Over half of teens ages 13 to 17 have admitted that they are getting their news from YouTube and social media platforms such as Twitter and Facebook.

A survey, which involved over a thousand respondents, found that while many young people say it is important that they follow current events, they might not be getting information from reputable sources.

Where Teens Follow Current Events

While news organizations have established an online presence on popular social media platforms, 60 percent of the respondents who get their news from YouTube admitted that they find out about recent events through influencers and celebrities.

Michael Robb, the senior director of research at Common Sense Media, commented that the results of the survey, published on Tuesday, Aug. 13, is a "cause of concern."

"We don't necessarily have a great sense of whether those influencers or celebrities have standards and ethics, or what kind of disclosures they're making," he said in a statement. "Are they objective sources or not? How trustworthy is their research? There's a whole host of things that you would need to understand to know whether something is more legitimate."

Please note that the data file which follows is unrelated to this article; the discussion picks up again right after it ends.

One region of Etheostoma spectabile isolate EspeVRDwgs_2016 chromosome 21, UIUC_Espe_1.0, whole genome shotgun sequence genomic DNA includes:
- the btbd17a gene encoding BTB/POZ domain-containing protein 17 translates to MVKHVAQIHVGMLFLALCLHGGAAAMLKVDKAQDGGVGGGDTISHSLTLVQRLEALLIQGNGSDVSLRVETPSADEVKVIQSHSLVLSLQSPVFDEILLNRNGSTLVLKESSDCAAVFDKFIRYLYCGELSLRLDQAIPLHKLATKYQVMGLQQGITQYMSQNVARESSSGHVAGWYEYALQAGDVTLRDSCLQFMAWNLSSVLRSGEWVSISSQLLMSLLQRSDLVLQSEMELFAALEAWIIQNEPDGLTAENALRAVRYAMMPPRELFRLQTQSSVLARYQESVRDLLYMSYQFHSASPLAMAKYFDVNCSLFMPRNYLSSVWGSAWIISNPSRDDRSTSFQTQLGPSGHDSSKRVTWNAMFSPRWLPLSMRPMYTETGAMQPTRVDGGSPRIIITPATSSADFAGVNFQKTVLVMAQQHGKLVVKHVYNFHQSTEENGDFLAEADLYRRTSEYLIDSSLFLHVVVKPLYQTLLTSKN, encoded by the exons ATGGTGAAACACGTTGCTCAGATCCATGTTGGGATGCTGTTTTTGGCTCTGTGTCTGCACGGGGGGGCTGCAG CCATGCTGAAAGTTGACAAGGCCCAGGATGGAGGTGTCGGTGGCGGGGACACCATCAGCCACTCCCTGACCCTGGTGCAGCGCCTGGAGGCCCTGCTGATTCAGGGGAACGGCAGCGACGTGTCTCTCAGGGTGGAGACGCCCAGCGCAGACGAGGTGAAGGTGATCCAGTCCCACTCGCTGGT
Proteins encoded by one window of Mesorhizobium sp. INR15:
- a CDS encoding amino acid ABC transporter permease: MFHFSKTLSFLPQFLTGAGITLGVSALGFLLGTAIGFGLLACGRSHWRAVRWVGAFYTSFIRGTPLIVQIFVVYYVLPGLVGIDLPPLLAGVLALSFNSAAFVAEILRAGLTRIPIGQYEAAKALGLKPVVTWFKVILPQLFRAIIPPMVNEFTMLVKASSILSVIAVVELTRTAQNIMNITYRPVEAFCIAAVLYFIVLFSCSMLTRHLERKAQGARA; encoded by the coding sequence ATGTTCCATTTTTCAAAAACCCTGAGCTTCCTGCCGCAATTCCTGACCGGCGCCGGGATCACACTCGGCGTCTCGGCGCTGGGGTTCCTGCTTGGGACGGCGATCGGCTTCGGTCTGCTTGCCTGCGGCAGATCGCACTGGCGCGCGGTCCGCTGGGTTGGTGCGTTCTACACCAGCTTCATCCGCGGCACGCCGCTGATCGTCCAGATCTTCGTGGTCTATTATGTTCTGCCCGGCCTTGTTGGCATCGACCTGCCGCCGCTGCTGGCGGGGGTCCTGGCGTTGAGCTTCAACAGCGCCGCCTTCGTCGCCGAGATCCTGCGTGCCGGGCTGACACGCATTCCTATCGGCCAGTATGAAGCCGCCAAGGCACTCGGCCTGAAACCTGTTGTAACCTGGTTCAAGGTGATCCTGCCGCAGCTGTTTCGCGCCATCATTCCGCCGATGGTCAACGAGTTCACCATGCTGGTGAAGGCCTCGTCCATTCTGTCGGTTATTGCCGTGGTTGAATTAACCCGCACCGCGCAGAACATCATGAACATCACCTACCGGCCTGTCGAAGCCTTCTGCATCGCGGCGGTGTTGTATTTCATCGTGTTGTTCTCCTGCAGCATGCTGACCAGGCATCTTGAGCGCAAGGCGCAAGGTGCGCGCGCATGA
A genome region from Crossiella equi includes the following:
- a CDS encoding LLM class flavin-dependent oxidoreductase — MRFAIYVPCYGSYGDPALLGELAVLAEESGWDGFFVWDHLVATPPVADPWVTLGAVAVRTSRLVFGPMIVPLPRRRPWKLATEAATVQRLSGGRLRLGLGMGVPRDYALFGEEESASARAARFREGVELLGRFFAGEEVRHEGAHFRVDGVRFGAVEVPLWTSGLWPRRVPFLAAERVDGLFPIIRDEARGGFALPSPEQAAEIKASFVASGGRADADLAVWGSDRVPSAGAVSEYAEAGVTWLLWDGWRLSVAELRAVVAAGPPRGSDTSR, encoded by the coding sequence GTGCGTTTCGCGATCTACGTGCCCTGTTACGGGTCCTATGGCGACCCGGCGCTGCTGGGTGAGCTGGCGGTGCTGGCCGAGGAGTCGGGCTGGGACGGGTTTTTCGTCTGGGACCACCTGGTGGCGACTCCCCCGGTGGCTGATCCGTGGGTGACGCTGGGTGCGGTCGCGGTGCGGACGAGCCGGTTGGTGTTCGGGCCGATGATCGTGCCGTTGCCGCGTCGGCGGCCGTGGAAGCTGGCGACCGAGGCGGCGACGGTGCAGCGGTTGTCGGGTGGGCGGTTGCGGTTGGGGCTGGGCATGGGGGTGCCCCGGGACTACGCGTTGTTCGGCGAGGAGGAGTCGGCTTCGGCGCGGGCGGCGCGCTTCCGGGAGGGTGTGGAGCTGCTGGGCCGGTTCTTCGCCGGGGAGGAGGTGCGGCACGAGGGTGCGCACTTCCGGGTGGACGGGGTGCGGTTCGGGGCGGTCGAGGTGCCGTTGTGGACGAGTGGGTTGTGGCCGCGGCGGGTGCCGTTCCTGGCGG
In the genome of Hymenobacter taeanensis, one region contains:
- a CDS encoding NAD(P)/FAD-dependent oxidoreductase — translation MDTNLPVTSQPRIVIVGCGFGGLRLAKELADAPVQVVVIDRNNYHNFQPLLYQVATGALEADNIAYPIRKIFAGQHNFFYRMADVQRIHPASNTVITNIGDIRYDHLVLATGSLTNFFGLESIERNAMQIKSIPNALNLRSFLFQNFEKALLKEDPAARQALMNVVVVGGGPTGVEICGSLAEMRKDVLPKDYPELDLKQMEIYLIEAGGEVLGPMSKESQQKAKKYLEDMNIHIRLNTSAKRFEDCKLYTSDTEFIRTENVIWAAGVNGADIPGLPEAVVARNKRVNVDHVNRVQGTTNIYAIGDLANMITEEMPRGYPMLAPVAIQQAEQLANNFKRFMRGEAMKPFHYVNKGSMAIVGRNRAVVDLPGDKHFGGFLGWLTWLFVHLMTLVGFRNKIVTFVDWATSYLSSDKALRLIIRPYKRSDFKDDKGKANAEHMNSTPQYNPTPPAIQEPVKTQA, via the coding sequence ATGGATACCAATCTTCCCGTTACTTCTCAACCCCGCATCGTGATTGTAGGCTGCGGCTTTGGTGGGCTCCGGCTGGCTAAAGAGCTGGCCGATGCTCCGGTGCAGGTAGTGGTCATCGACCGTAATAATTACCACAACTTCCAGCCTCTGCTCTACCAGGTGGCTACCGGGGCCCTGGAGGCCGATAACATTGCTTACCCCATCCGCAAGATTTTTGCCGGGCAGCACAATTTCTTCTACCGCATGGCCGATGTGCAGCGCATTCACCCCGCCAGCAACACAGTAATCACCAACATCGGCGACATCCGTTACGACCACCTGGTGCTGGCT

Only 41 percent get their news from print and/or digital news organizations. Meanwhile, 37 percent get their news from TV.

In addition, half of the respondents also shared that they watch videos that automatically play or have been recommended to them by YouTube. This causes further concern because the popular video-sharing platform was recently criticized for showing graphic videos alongside content meant for young viewers. Content with hateful messages is also widespread on the site.

Teens Are Interested In Current Events

However, teens say that social media platforms help them keep up-to-date with current events. About 78 percent of respondents believe that it is important to follow the news.

Moreover, many recognize that news organizations are more trustworthy than influencers and celebrities. Only less than 40 percent of respondents say that social media figures get "the facts straight."

"There are few standards for what constitutes news and how accurately it's portrayed on the platforms teens use," added James Steyer, CEO of Common Sense Media. "With the 2020 election coming up, we need to make sure teens are getting their news from reliable sources, thinking critically, and making informed decisions."

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